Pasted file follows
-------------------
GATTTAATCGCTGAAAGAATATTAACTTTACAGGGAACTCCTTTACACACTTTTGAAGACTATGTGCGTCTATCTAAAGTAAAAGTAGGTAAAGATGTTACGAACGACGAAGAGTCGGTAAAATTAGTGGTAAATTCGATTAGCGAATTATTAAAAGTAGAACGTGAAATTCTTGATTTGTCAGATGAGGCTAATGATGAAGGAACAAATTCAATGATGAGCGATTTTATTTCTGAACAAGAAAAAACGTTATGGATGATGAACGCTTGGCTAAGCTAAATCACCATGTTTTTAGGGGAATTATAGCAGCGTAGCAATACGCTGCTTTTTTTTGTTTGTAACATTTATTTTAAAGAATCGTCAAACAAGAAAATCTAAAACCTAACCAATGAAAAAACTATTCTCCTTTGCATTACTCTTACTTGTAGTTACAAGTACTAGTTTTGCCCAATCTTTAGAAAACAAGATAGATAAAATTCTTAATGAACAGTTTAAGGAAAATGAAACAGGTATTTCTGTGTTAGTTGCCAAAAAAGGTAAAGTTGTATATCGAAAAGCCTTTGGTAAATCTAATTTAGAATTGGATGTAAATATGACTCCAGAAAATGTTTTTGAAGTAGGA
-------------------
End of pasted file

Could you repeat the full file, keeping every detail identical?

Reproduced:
GATTTAATCGCTGAAAGAATATTAACTTTACAGGGAACTCCTTTACACACTTTTGAAGACTATGTGCGTCTATCTAAAGTAAAAGTAGGTAAAGATGTTACGAACGACGAAGAGTCGGTAAAATTAGTGGTAAATTCGATTAGCGAATTATTAAAAGTAGAACGTGAAATTCTTGATTTGTCAGATGAGGCTAATGATGAAGGAACAAATTCAATGATGAGCGATTTTATTTCTGAACAAGAAAAAACGTTATGGATGATGAACGCTTGGCTAAGCTAAATCACCATGTTTTTAGGGGAATTATAGCAGCGTAGCAATACGCTGCTTTTTTTTGTTTGTAACATTTATTTTAAAGAATCGTCAAACAAGAAAATCTAAAACCTAACCAATGAAAAAACTATTCTCCTTTGCATTACTCTTACTTGTAGTTACAAGTACTAGTTTTGCCCAATCTTTAGAAAACAAGATAGATAAAATTCTTAATGAACAGTTTAAGGAAAATGAAACAGGTATTTCTGTGTTAGTTGCCAAAAAAGGTAAAGTTGTATATCGAAAAGCCTTTGGTAAATCTAATTTAGAATTGGATGTAAATATGACTCCAGAAAATGTTTTTGAAGTAGGA